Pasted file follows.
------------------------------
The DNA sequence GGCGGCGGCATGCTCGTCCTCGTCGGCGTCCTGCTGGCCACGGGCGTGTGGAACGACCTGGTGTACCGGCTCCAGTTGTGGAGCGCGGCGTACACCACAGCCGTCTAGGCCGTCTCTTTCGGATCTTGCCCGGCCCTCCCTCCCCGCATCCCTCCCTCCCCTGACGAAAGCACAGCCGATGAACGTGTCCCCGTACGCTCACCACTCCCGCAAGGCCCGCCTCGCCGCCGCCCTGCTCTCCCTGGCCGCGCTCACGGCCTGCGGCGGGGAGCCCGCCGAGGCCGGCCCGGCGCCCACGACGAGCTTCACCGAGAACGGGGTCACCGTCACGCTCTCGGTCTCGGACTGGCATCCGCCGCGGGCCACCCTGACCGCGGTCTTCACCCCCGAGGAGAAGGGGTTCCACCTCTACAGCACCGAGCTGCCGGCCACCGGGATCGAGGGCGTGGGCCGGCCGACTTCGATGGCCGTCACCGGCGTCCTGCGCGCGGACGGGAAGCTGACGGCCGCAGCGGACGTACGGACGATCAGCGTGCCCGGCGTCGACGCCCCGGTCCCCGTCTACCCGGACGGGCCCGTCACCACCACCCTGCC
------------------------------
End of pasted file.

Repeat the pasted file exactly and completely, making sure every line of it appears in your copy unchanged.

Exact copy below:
The DNA sequence GGCGGCGGCATGCTCGTCCTCGTCGGCGTCCTGCTGGCCACGGGCGTGTGGAACGACCTGGTGTACCGGCTCCAGTTGTGGAGCGCGGCGTACACCACAGCCGTCTAGGCCGTCTCTTTCGGATCTTGCCCGGCCCTCCCTCCCCGCATCCCTCCCTCCCCTGACGAAAGCACAGCCGATGAACGTGTCCCCGTACGCTCACCACTCCCGCAAGGCCCGCCTCGCCGCCGCCCTGCTCTCCCTGGCCGCGCTCACGGCCTGCGGCGGGGAGCCCGCCGAGGCCGGCCCGGCGCCCACGACGAGCTTCACCGAGAACGGGGTCACCGTCACGCTCTCGGTCTCGGACTGGCATCCGCCGCGGGCCACCCTGACCGCGGTCTTCACCCCCGAGGAGAAGGGGTTCCACCTCTACAGCACCGAGCTGCCGGCCACCGGGATCGAGGGCGTGGGCCGGCCGACTTCGATGGCCGTCACCGGCGTCCTGCGCGCGGACGGGAAGCTGACGGCCGCAGCGGACGTACGGACGATCAGCGTGCCCGGCGTCGACGCCCCGGTCCCCGTCTACCCGGACGGGCCCGTCACCACCACCCTGCC